17 Introduction Laurie Ouellette Reality television became a phenomenon around the turn of the millennium. In the United States, Survivor, Big Brother, and other high-profile prime-time reality programs (many adapted from existing European formats) arrived in 2000, setting the stage for a reconfiguration of television schedules that continues to this day. Television viewing habits were also transformed when audiences were invited to vote on, comment on, and interact with new reality programs such as American Idol (2002 present) using cell phones and the Internet. These were hybrid reality entertainment programs that combined the factual conventions of journalism, observational documentary, and video diaries with the plot elements and entertainment appeals of soap operas, sitcoms, dramas, and game shows. Many were based on generic formats that had debuted (to great success) in various national versions on public and commercial broadcasting systems in the United Kingdom, the Netherlands, and other countries. Whether one loved or hated (or both) these emerging reality formats, they became must see TV, fodder for online and face-to-face watercooler conversations bolstered by the television industry s own publicity machines. I was among a generation of media scholars who watched with fascination as what we now call reality television expanded, mutated, fragmented, and spread. Hybrid reality television entertainment became a visible staple of television culture, even as critics and TV viewers alike recognized (and often bemoaned) its scripted dimensions, commercial manipulations, recombinant tendencies, and stage-managed emotional appeals. The boom wasn t limited to big-budget network productions. In the United States and many other countries, TV viewers were presented with a burgeoning swatch of reality-based entertainment featuring ordinary people in ordinary and extraordinary situations (Murray and Ouellette, 2004, p. 3). By the mid-2000s, major broadcast and specialized cable channels alike were awash with makeover shows, A Companion to Reality Television, First Edition. Edited by Laurie Ouellette John Wiley & Sons, Inc. Published 2014 by John Wiley & Sons, Inc.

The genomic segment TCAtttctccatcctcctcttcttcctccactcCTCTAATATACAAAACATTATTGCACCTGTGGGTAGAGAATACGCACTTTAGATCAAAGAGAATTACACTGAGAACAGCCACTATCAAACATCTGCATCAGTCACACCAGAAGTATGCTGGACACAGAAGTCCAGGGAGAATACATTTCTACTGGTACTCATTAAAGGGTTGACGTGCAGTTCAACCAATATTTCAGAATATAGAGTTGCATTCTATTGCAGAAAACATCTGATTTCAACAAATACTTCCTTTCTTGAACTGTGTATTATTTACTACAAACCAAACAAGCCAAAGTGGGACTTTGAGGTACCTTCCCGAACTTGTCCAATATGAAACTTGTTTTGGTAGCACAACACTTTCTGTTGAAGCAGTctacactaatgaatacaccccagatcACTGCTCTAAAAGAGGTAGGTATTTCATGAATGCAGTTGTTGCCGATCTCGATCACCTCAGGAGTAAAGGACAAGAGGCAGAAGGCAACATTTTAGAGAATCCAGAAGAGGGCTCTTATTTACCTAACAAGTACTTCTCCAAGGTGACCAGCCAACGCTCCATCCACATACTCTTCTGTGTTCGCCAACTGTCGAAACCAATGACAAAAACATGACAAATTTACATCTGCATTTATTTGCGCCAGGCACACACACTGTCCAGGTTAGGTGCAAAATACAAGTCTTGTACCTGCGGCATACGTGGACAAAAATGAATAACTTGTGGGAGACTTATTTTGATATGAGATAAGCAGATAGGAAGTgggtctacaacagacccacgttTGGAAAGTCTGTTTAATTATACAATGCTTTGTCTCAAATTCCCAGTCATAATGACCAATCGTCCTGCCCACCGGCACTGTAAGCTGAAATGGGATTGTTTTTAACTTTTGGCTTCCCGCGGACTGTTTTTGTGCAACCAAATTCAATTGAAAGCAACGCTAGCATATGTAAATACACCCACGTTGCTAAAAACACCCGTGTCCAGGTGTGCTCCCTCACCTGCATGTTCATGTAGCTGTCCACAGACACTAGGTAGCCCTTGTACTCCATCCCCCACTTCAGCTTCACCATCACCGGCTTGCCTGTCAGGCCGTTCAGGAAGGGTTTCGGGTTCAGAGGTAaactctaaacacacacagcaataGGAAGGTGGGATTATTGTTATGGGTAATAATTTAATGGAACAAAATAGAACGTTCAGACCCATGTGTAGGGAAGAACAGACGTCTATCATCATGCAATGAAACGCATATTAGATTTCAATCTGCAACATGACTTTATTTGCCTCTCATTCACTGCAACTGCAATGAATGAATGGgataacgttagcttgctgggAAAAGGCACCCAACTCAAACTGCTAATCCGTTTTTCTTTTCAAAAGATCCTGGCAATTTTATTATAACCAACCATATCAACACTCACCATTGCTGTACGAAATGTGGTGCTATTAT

18 2 Introduction dating shows, every manner of lifestyle and self-help program, reality sitcoms, talent contests and game shows, charitable interventions, adventure competitions, docusoaps, and more. The success of the prime-time network reality shows begat imitations and variations on themes pitched to specialized cable audiences. Reality programs were developed for mass audiences and niche markets conceived on the basis of targeted demographics and lifestyle clusters. For example, in the United States, the MTV, Lifetime, Bravo, and BET cable networks developed a cadre of popular reality shows for youth, women, upscale urbanites, and African Americans respectively. While this fare was pitched as spontaneous and real, it was also tightly edited and carefully packaged with high doses of voyeurism, suspense, gossip, sensationalism, melodrama, affect, and cruelty. As cable and satellite systems expanded and the number of channels requiring programming continued to proliferate, existing forms of educational, lifestyle, and documentary television became part of the reality phenomenon, their somber pedagogical conventions revamped in the image of the much splashier prime-time docusoaps and reality competitions. In the United Kingdom and other countries, public broadcasting systems were among the first to develop popular reality programming, much to the horror of critics who protested the decline of traditional public service remits based on educational and civic development. In the United States, commercial cable venues such as The Learning Channel (TLC), which once carried medical programming and exercise videos, developed new lineups around the mundane everyday affairs of Jon & Kate Plus 8 and other individuals and families pitched as simultaneously real and spectacular because they had eight children, or were little people, or were conjoined twins. Regional, religious, and class subcultures presented the raw material for twists on this type of reality television, as exemplified by recent TLC hits Here Comes Honey Boo Boo (about a seven-year-old child beauty-pageant star and her white, southern, working-class, redneck family) and Breaking Amish (which follows young people as they leave their religious sects). Discovery and other cable channels formerly branded as scientific and educational have increasingly turned away from feature-length documentaries and have developed slickly packaged reality series based on unusual, dramatic, and spectacular personal experiences with exploration and the wild, from the labor of deep-sea fishing (Deadliest Catch) to real-life survivalism (Survivorman). Historically slowmoving and subdued nature programming was also revamped: on the Discovery Corporation s channel Animal Planet, programs such as Meerkat Manor, My Cat from Hell, River Monsters, and My Extreme Animal Phobia borrow extensively from and often mimic outright the conventions of docusoaps and reality competitions. The makeover, long a staple of women s daytime television and magazine culture, developed as an especially high-profile subgenre of reality television. Television makeover programs elevated the transformation of the body, psyche, home, and even the family pet into a fascinating and suspenseful challenge that could be documented and ritualistically observed. Some popular makeover programs, such as The Biggest Loser, drew elements from Big Brother and Survivor and made the self-